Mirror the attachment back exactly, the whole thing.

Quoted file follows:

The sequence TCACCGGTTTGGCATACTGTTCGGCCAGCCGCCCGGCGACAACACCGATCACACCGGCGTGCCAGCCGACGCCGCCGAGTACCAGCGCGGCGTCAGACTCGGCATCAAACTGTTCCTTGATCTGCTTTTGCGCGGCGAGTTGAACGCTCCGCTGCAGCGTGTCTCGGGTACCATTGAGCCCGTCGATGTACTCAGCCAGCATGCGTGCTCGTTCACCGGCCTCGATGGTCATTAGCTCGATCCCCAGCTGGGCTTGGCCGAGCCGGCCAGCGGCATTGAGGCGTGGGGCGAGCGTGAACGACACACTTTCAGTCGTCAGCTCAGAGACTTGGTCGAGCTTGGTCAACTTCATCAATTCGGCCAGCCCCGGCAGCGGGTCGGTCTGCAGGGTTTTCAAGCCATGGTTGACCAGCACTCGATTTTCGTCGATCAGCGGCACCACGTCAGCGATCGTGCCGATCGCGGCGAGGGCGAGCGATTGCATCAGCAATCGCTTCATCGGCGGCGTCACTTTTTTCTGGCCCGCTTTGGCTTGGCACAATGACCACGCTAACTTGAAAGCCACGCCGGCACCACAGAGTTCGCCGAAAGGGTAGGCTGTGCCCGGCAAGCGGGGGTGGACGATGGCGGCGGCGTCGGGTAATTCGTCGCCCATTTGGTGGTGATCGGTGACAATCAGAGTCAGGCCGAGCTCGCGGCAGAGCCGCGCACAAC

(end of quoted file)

The sequence TCACCGGTTTGGCATACTGTTCGGCCAGCCGCCCGGCGACAACACCGATCACACCGGCGTGCCAGCCGACGCCGCCGAGTACCAGCGCGGCGTCAGACTCGGCATCAAACTGTTCCTTGATCTGCTTTTGCGCGGCGAGTTGAACGCTCCGCTGCAGCGTGTCTCGGGTACCATTGAGCCCGTCGATGTACTCAGCCAGCATGCGTGCTCGTTCACCGGCCTCGATGGTCATTAGCTCGATCCCCAGCTGGGCTTGGCCGAGCCGGCCAGCGGCATTGAGGCGTGGGGCGAGCGTGAACGACACACTTTCAGTCGTCAGCTCAGAGACTTGGTCGAGCTTGGTCAACTTCATCAATTCGGCCAGCCCCGGCAGCGGGTCGGTCTGCAGGGTTTTCAAGCCATGGTTGACCAGCACTCGATTTTCGTCGATCAGCGGCACCACGTCAGCGATCGTGCCGATCGCGGCGAGGGCGAGCGATTGCATCAGCAATCGCTTCATCGGCGGCGTCACTTTTTTCTGGCCCGCTTTGGCTTGGCACAATGACCACGCTAACTTGAAAGCCACGCCGGCACCACAGAGTTCGCCGAAAGGGTAGGCTGTGCCCGGCAAGCGGGGGTGGACGATGGCGGCGGCGTCGGGTAATTCGTCGCCCATTTGGTGGTGATCGGTGACAATCAGAGTCAGGCCGAGCTCGCGGCAGAGCCGCGCACAAC